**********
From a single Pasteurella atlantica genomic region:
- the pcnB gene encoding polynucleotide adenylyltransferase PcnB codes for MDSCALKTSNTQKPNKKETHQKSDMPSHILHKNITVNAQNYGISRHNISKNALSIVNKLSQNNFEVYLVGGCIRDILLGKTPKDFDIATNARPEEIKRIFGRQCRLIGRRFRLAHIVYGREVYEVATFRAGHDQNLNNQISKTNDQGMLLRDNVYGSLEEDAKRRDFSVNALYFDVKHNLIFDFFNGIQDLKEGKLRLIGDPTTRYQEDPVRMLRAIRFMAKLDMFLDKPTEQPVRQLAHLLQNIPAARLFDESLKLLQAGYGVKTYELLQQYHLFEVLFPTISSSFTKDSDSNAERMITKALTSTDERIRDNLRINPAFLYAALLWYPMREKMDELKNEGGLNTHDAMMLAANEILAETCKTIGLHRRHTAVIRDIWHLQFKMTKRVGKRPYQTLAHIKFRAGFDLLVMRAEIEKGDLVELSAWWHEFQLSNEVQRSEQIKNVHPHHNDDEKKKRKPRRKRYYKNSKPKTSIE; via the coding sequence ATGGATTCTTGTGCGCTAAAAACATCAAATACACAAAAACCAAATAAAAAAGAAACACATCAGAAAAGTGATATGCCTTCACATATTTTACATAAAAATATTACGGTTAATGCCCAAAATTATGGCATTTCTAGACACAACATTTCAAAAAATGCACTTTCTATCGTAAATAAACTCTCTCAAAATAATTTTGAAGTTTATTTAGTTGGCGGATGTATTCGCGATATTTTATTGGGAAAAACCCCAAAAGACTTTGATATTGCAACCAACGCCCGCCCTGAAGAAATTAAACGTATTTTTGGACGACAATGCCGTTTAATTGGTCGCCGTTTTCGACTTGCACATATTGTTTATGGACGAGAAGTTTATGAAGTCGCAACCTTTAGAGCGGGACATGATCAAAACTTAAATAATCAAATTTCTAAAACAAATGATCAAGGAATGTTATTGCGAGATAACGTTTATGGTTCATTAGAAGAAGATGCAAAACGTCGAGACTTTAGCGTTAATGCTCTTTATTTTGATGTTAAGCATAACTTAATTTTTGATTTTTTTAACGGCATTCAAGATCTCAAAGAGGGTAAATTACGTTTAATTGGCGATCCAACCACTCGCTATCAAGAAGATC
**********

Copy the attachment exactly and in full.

From a single Pasteurella atlantica genomic region:
- the pcnB gene encoding polynucleotide adenylyltransferase PcnB codes for MDSCALKTSNTQKPNKKETHQKSDMPSHILHKNITVNAQNYGISRHNISKNALSIVNKLSQNNFEVYLVGGCIRDILLGKTPKDFDIATNARPEEIKRIFGRQCRLIGRRFRLAHIVYGREVYEVATFRAGHDQNLNNQISKTNDQGMLLRDNVYGSLEEDAKRRDFSVNALYFDVKHNLIFDFFNGIQDLKEGKLRLIGDPTTRYQEDPVRMLRAIRFMAKLDMFLDKPTEQPVRQLAHLLQNIPAARLFDESLKLLQAGYGVKTYELLQQYHLFEVLFPTISSSFTKDSDSNAERMITKALTSTDERIRDNLRINPAFLYAALLWYPMREKMDELKNEGGLNTHDAMMLAANEILAETCKTIGLHRRHTAVIRDIWHLQFKMTKRVGKRPYQTLAHIKFRAGFDLLVMRAEIEKGDLVELSAWWHEFQLSNEVQRSEQIKNVHPHHNDDEKKKRKPRRKRYYKNSKPKTSIE; via the coding sequence ATGGATTCTTGTGCGCTAAAAACATCAAATACACAAAAACCAAATAAAAAAGAAACACATCAGAAAAGTGATATGCCTTCACATATTTTACATAAAAATATTACGGTTAATGCCCAAAATTATGGCATTTCTAGACACAACATTTCAAAAAATGCACTTTCTATCGTAAATAAACTCTCTCAAAATAATTTTGAAGTTTATTTAGTTGGCGGATGTATTCGCGATATTTTATTGGGAAAAACCCCAAAAGACTTTGATATTGCAACCAACGCCCGCCCTGAAGAAATTAAACGTATTTTTGGACGACAATGCCGTTTAATTGGTCGCCGTTTTCGACTTGCACATATTGTTTATGGACGAGAAGTTTATGAAGTCGCAACCTTTAGAGCGGGACATGATCAAAACTTAAATAATCAAATTTCTAAAACAAATGATCAAGGAATGTTATTGCGAGATAACGTTTATGGTTCATTAGAAGAAGATGCAAAACGTCGAGACTTTAGCGTTAATGCTCTTTATTTTGATGTTAAGCATAACTTAATTTTTGATTTTTTTAACGGCATTCAAGATCTCAAAGAGGGTAAATTACGTTTAATTGGCGATCCAACCACTCGCTATCAAGAAGATC